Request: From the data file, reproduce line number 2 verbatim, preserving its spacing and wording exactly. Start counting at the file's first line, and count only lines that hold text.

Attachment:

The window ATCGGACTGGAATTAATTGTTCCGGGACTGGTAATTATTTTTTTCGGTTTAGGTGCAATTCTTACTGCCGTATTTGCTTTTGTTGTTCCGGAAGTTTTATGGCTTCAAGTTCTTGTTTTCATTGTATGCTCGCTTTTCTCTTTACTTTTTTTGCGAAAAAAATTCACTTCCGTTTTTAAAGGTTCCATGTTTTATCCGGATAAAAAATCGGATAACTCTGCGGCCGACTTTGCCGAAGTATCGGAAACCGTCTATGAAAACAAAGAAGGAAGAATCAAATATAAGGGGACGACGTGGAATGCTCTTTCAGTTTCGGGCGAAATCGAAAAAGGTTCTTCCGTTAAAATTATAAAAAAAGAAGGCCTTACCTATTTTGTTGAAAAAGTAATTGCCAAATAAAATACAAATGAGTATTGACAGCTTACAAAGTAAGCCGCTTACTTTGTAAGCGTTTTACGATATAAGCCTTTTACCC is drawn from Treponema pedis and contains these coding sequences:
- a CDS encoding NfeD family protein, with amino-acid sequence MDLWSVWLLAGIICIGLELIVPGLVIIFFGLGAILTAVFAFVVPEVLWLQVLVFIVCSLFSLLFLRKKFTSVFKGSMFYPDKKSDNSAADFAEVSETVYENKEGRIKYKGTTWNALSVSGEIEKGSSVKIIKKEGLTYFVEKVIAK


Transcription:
- a CDS encoding NfeD family protein, with amino-acid sequence MDLWSVWLLAGIICIGLELIVPGLVIIFFGLGAILTAVFAFVVPEVLWLQVLVFIVCSLFSLLFLRKKFTSVFKGSMFYPDKKSDNSAADFAEVSETVYENKEGRIKYKGTTWNALSVSGEIEKGSSVKIIKKEGLTYFVEKVIAK